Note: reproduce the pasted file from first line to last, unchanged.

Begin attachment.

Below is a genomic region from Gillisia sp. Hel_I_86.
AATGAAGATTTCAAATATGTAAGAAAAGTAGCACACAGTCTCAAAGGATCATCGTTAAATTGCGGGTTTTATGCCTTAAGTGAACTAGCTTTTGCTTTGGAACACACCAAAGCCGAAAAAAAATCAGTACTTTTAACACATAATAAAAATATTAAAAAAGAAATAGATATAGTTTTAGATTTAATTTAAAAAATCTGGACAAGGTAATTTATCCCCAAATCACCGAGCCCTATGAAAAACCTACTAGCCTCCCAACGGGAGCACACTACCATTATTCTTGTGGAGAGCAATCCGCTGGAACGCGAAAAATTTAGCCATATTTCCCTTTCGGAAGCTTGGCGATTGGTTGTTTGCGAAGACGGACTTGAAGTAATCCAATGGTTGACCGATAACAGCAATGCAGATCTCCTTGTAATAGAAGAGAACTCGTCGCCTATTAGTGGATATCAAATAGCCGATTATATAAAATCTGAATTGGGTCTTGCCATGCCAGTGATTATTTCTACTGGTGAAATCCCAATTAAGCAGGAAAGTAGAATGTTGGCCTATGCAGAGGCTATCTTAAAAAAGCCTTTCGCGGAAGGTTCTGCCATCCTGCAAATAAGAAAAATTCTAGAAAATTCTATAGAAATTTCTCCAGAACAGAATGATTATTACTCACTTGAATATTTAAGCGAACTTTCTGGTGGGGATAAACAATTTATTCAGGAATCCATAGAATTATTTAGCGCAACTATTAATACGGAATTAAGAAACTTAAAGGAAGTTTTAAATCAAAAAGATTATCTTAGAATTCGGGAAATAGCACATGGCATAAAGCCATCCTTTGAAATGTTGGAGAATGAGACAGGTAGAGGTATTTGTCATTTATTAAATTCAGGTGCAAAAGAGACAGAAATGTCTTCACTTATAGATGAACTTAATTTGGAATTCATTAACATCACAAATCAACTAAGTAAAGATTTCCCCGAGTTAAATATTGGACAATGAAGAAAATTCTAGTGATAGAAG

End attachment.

Below is a genomic region from Gillisia sp. Hel_I_86.
AATGAAGATTTCAAATATGTAAGAAAAGTAGCACACAGTCTCAAAGGATCATCGTTAAATTGCGGGTTTTATGCCTTAAGTGAACTAGCTTTTGCTTTGGAACACACCAAAGCCGAAAAAAAATCAGTACTTTTAACACATAATAAAAATATTAAAAAAGAAATAGATATAGTTTTAGATTTAATTTAAAAAATCTGGACAAGGTAATTTATCCCCAAATCACCGAGCCCTATGAAAAACCTACTAGCCTCCCAACGGGAGCACACTACCATTATTCTTGTGGAGAGCAATCCGCTGGAACGCGAAAAATTTAGCCATATTTCCCTTTCGGAAGCTTGGCGATTGGTTGTTTGCGAAGACGGACTTGAAGTAATCCAATGGTTGACCGATAACAGCAATGCAGATCTCCTTGTAATAGAAGAGAACTCGTCGCCTATTAGTGGATATCAAATAGCCGATTATATAAAATCTGAATTGGGTCTTGCCATGCCAGTGATTATTTCTACTGGTGAAATCCCAATTAAGCAGGAAAGTAGAATGTTGGCCTATGCAGAGGCTATCTTAAAAAAGCCTTTCGCGGAAGGTTCTGCCATCCTGCAAATAAGAAAAATTCTAGAAAATTCTATAGAAATTTCTCCAGAACAGAATGATTATTACTCACTTGAATATTTAAGCGAACTTTCTGGTGGGGATAAACAATTTATTCAGGAATCCATAGAATTATTTAGCGCAACTATTAATACGGAATTAAGAAACTTAAAGGAAGTTTTAAATCAAAAAGATTATCTTAGAATTCGGGAAATAGCACATGGCATAAAGCCATCCTTTGAAATGTTGGAGAATGAGACAGGTAGAGGTATTTGTCATTTATTAAATTCAGGTGCAAAAGAGACAGAAATGTCTTCACTTATAGATGAACTTAATTTGGAATTCATTAACATCACAAATCAACTAAGTAAAGATTTCCCCGAGTTAAATATTGGACAATGAAGAAAATTCTAGTGATAGAAG